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I sauteed the giblets and vegetables before adding water to bring out the flavors, and discarded the giblets after the gravy was done instead of using it, but it turned out to be a rich, creamy gravy that everyone enjoyed! Great recipe!

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spaceace December 25, 2002

Having read the recipe and the reviews, I was able to make the best gravy I've ever had (and the 15 guests felt the same way ... this recipe is now in 4 other household's recipe books!). I roasted the giblets (thanks, spaceace!) prior to covering them with chicken broth (thanks, chef #1267399). I did remove the giblet meat and puree it and the veg into the liquid (after defatting). All this was done while the turkey was cooking, so there was no additional net cooking time until step 14, when the turkey comes out of the oven and you incorporate the drippings. Even then, there's no added net time, because the gravy prep goes on while the turkey is resting ... In short, great results, great detailed instructions, and not just a keeper recipe, but THE gravy recipe for Thanksgiving and Christmas. Thanks, Derf!!

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Gandalf The White November 30, 2009

This is my basic method except I use carrots, onion, celery and gizzards in chicken stock instead of water. I let that simmer on low most of the day and use this to expand my gravy once the fat has been skimmed off of the pan juices. More flavorful than water! I discard most of the gizzards but use the livers chopped very fine and add to the gravy. This year I'm excited to have found Turkey stock from the same company whose chicken stock I'd used before. Update: The Turkey stock is even better. Available on Amazon.com or Nob Hill markets in
Northern California. The company is Kitchen Basics. Enjoy! Oh and one more tip:
one year we lost both pans of turkey drippings because they burned and were unuseable. Be sure to keep about 1 inch of water in the bottom of the roasting pan throughout cooking. This
will prevent the drippings from burning.

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speschel2000 November 02, 2012

Good recipe. The first time I made it I did make the mistake of adding maybe too many giblets. We had slaughtered our own turkey, and I was a bit excited about saving every giblet. It ended up tasting too much like organ meat. The second go round I omitted liver and kidneys, and it was much better! Thanks for this recipe, I'll keep making it every time!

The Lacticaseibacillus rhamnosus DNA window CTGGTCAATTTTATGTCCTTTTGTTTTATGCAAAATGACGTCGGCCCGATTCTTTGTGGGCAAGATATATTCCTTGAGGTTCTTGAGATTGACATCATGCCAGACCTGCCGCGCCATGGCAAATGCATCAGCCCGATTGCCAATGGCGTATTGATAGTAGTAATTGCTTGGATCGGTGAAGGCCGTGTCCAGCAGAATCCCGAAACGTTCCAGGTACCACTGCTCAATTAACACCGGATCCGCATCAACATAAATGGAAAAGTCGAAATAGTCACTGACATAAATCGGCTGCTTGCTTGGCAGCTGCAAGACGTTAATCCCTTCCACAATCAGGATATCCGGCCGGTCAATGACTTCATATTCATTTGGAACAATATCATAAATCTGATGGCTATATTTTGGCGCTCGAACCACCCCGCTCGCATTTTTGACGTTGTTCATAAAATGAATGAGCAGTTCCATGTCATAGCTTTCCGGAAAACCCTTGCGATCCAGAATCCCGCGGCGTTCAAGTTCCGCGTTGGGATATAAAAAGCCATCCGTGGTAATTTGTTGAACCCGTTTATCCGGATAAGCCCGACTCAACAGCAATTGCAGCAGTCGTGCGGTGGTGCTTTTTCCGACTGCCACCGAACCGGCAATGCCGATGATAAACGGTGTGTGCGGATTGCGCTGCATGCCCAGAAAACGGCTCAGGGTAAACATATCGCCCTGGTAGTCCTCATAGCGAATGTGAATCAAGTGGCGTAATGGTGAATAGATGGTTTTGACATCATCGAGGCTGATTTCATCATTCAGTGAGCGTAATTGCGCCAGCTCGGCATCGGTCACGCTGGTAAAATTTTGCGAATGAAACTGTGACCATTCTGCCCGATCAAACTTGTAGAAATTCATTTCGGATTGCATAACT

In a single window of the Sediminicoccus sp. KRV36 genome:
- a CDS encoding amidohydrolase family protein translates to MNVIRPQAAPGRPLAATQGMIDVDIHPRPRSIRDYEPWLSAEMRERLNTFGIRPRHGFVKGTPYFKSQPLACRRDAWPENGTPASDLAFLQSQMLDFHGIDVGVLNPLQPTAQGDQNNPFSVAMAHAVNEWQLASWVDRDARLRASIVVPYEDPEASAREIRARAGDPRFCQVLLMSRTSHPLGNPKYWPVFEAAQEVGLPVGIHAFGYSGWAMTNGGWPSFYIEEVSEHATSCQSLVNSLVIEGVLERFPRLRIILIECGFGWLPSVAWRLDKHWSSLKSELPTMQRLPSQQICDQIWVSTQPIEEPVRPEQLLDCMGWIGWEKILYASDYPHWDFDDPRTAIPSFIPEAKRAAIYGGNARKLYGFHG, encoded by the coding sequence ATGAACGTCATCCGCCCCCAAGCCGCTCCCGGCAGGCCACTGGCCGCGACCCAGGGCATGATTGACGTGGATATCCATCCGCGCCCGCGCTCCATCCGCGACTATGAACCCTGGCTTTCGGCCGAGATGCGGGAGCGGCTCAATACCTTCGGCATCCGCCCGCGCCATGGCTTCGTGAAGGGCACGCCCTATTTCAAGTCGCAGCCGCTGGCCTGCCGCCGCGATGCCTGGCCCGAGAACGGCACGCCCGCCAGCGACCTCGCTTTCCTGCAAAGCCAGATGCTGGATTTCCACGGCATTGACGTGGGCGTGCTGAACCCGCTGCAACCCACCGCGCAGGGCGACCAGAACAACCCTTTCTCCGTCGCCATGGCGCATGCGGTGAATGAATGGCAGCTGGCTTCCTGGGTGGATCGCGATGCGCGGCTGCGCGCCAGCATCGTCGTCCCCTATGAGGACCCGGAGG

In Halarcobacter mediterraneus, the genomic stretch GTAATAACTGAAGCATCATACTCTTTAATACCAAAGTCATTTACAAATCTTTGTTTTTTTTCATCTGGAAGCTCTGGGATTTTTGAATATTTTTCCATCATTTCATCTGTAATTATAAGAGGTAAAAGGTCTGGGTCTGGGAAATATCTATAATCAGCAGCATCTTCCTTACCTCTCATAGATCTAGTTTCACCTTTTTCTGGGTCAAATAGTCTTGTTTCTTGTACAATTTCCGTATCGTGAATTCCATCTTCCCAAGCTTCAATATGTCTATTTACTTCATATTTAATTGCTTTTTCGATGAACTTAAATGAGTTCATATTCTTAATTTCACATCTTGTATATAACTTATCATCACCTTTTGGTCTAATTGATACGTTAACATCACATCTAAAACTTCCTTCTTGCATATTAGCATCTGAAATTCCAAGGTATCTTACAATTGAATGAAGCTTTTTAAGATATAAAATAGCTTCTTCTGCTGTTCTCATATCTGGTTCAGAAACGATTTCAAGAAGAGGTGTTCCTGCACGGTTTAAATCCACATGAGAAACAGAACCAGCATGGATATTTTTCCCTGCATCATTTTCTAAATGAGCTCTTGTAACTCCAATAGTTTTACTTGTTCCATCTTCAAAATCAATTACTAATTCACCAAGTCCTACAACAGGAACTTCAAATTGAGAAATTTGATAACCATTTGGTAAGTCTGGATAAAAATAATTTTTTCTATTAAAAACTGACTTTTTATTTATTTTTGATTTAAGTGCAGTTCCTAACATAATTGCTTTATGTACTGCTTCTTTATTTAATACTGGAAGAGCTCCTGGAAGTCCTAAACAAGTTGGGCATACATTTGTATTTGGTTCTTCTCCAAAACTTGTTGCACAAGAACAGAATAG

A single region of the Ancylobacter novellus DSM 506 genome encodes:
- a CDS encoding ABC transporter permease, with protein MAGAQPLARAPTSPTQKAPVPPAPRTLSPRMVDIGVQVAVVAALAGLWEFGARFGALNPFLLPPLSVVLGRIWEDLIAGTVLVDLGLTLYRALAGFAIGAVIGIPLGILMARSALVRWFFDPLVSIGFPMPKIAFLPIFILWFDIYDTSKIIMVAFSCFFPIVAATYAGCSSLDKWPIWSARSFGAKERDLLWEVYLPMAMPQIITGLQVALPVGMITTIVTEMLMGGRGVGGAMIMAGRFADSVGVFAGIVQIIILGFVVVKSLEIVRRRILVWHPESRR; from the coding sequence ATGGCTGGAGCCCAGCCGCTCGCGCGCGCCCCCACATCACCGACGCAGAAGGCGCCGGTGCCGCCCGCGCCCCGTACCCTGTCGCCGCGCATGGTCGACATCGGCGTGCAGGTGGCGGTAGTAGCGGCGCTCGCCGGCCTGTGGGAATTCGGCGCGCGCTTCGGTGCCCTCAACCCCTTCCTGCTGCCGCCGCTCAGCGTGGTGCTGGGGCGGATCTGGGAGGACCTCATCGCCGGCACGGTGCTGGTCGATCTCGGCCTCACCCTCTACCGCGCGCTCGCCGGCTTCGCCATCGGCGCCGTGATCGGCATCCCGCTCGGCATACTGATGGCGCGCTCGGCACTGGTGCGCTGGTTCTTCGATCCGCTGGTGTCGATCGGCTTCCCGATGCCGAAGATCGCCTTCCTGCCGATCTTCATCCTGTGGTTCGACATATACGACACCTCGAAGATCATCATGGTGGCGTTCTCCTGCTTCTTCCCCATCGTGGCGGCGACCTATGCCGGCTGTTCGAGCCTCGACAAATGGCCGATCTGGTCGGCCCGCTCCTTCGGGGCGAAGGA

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H-grrl December 15, 2008

I cooked this on my stove top rather than in the oven because I had made my turkey the day before (saving my broth for giblet gravy) and cleaned up the aftermath. In doing it this way, I found that I had to keep adding flour to get it to thicken. I did this a total of three seperate times, each time returning a portion of my gravy to the blender and blending the flour and then adding it back to the broth on the stove top. Eventually, it thickened up to just the right consistency. My entire family raved about it and I personally loved it and will definitely use this every thanksgiving going forward. Bravo. Thanks for a most awesome giblet gravy recipe!

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The Domestic Diva November 27, 2008

Derf, the giblets were removed from the bird, (neck, gizzard, heart and liver) and your recipe for preparation followed. The giblets were simmering while turkey baked when the 18 lb. organic turkey was cooked the little red button popped out and I knew it was time to prepare the gravy. Because of the size of the bird, Derf, I had quite a lot of juice for gravy. You see I cooked the turkey in a very large LOOK cooking bag. It cuts cooking time by half, and the meat is ever so tender and moist. These juices were added to your recipe which resulted in about 2 quarts of gravy. Because I had added a handful of dried cranberries to the turkey, prior to roasting, during the cooking process the cranberries transferred to the sauce. What a tasty flavour ensued... A beautiful colour, with the tartness of cranberries sweetened by the natural organic juices of the turkey, made for a wonderful, blend. .... As it happened there was plenty of turkey and chicken left overs. What better way to use up left overs than with good rich, tasty, creamy gravy..... (I use half and half as a liquid to thicken turkey gravy). As you instructed, Derf, the gravy was indeed the last thing served because it was very hot.

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TOOLBELT DIVA October 12, 2005

My mother ALWAYS made this gravy for Thanksgiving and Christmas....however, the giblets, heart and neck were removed from the final product so the family cat could have a wee taste of the holidays too!

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Northern_Reflectionz October 10, 2005

Very tasty.

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brianl November 29, 2003
Turkey Giblet Gravy